Although this offers a service similar to Google’s Panoramio (5 million images linked to Google Maps locations), Panoramio “just pins photos to the globe”: there is no machine readable information about what the photo is really about, and the geographical coordinates in Panoramio can be very inaccurate if the submitter was sloppy.
Use as .. a generator for coffee table books
Although Fotopedia’s link to Google maps adds significant extra value to the proposition “Fotopedia as an ever-growing travel book”, you could also create other combinations of Wikipedia topics that are visually interesting but where location plays a secondary role:
- an architecture encyclopedia: buildings, architects, architectural styles, cities, definitions
- clothing, street fashion, regional costumes, haute couture
- airplanes (or trains or ships or cars): planes, airports, airshows
- birds (etc): male and female pictures, natural habitat, images in different locations, feeding habits
- musicians: band members, concerts (until the band gets too famous and bans photography), fans
You could see the above as Web 2.0 counterparts for any existing photo book category: You can buy commercial photo books (say about “Andalusia“). Alternatively, you can make your own photo book (“Andalusia 2010“) based on your own material if you are sufficient motivated and skilled. But with Fotopedia you can collectively create an ever-changing online collective work (“Andalusia“). In fact, Fotopedia uses a “Project” concept (such as Mountains of the World) to bundle hundreds or even thousands of related topics.
Business models and copyrights
The Fotopedia service and support software is currently free. The company runs on venture capital (see their web site): unlike Google or Facebook or WordPress.com, there is only advertising in a corner of the Fotopedia site. This probably doesn’t cover the developers, computers and organizational staff yet.
Presumably the idea is to first become big and famous, and then work seriously on models that do generate serious income. The risk, however, is that the people who provide and review the images for free may see themselves as co-owners of the Fotopedia phenomenon (like Wikipedia): if you donate material to the public domain, you may not like it if someone else manages to earn money on this. This sensitivity probably requires a delicate balance between goodwill and keeping advertising unintrusive versus making the endeavor financially sustainable.
How photos are reviewed
Like Wikipedia, anyone can upload images to the site, anyone can link shareable images to existing encyclopedia topics and can help in the quality control. The option that you can link images that are by someone else to articles is interesting: you can thereby add information and structure, but can also create mis-information and chaos.
The Fotopedia model has the same mindset as the proven Wikipedia model, but works slightly differently. Registered users can vote (thumbs up/down) on the suitability of an image in the context of an encyclopedia article. Essentially the general public is asked to help by judging whether a photo of, say, the Colosseum in Rome
- is technically acceptable (e.g. correct exposure, reasonable resolution, sharp)
- adds value to any existing images. Today, there were 31 accepted or “Top” or approved images of the Colosseum. In addition there were 30 “Candidate” images that had been submitted, but were awaiting further endorsements.
- indeed shows the Colosseum (which can be hard to judge if you only see a small detail)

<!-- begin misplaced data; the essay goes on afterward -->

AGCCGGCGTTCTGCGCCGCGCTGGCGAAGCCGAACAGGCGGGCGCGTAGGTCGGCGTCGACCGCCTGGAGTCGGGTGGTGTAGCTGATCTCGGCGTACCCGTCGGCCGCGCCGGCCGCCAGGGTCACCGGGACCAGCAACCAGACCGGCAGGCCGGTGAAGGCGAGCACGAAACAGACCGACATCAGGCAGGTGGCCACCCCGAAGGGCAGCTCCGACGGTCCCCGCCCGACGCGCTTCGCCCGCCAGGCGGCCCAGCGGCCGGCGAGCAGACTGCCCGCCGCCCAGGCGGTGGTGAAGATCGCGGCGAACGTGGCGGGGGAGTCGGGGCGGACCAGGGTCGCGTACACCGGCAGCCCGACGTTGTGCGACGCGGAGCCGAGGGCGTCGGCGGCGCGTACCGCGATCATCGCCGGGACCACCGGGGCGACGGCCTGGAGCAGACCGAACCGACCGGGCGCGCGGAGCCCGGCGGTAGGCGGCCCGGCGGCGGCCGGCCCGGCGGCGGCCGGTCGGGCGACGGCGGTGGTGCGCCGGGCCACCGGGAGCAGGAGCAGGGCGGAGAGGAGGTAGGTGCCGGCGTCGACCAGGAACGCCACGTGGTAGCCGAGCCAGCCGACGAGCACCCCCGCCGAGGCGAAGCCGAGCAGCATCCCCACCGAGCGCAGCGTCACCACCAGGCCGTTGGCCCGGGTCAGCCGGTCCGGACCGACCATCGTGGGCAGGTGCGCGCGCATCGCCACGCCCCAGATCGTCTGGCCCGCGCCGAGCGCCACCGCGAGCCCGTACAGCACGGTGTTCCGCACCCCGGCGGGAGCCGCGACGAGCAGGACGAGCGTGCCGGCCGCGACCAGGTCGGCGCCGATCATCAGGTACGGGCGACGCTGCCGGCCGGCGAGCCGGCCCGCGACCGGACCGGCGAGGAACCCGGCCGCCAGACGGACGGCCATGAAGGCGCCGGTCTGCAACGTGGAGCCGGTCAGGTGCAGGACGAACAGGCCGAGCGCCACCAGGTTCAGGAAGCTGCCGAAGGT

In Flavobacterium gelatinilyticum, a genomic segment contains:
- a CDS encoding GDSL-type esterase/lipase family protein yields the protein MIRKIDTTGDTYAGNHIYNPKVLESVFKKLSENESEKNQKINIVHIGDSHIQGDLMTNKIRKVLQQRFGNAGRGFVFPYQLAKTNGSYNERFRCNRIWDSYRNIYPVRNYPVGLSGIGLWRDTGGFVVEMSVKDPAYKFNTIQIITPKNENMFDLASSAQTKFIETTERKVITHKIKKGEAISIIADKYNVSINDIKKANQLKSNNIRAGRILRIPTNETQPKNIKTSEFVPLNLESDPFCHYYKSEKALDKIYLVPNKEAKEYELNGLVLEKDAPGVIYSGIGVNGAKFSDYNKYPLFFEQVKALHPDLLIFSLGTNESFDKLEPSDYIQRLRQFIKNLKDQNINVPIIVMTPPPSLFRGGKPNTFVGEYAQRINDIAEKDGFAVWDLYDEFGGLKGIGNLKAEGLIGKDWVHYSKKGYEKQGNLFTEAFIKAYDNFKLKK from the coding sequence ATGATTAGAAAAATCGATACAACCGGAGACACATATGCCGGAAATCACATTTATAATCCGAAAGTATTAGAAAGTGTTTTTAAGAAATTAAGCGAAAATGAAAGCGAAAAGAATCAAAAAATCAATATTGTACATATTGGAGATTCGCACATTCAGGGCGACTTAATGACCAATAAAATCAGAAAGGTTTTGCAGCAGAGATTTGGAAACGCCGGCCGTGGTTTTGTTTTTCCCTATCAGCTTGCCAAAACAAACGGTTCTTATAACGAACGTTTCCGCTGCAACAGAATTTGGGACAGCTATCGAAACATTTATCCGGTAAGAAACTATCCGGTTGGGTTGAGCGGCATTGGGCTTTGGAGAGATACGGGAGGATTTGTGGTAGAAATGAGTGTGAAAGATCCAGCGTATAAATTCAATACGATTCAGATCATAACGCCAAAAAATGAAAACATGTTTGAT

- is on-topic enough (what to do about a hypothetical “stray cat in the Colosseum” or “street performer in gladiator costume outside Colosseum”?)
- is it visually pleasing?
So registered users are thus responsible for promoting “candidate” images to or “top” images. This incidentally requires 5 endorsements (including the original poster). A thumbs down vote cancels a thumbs-up vote and can ultimately lead to demoting “top” images back to “candidate” images. Users can explicitly reporting bigger issue (like “inappropriate content” or “this photo doesn’t match this article”).
The iPad and UNESCO connection
On August 14th 2010, Fotopedia and UNESCO jointly released an app called “Fotopedia Heritage” for iOS that allows you view Fotopedia images on an iPad in conjunction with (“mashup of”) Wikipedia and UNESCO information about the location, along with its exact (!) location in Google Maps. You can also view travel information. There is an extensive, but excellent interview with the Hullot about this app on YouTube.
You could see this app as a coffee table quality photo book about the 900 UNESCO Heritage site. The look and feel resembles browsing through a copy of National Geographic containing 900 locations or groups of locations illustrated with on average 25 pictures per location. But obviously all this is very interactive compared to a printed magazine, and the set of pictures you find can vary from day-to-day.
Although the app allows you to upload new material from the iPad, more features are available using a web browser or Fotopedia’s “client” software (from PCs running Windows or Macs running OS X).
Note that the database of UNESCO locations, as used in the app, is not quite at the level as the official data: some well known sites (Luxor, Yosemite) have internal locations. For others, the UNESCO data shows subsites but some of these subsites are missing – typically because either no photo’s are available or because there is no corresponding article in the English version of Wikipedia. Example: the Monestary of St. Simeon at Aswan is not covered, even though it is on UNESCO’s list as component 088-009, because nobody created a Wikipedia page for it yet.
In the near future Fotopedia plans to launch a series of app-like products similar to Fotopedia Heritage. These will be electronic coffee table books on interesting cities (like Lisbon), architecture, or special topics like mountains or orchids. These are currently being prepared as “projects” whereby Fotopedia sets up the table of content and a target for the number of required pictures.
How you can help
Obviously, you can help Fotopedia in general and the UNESCO Heritage app in particular by adding any high-quality material you might be willing to share.
You can help me by signing up at Fotopedia, and checking out my photos there: especially photos linked to more obscure topics could use some votes. Feel free to issue a thumbs-down where appropriate. Fotopedia surprisingly suggest using your social networks to campaign for votes and even provides a button to simplify generating an e-mail for this.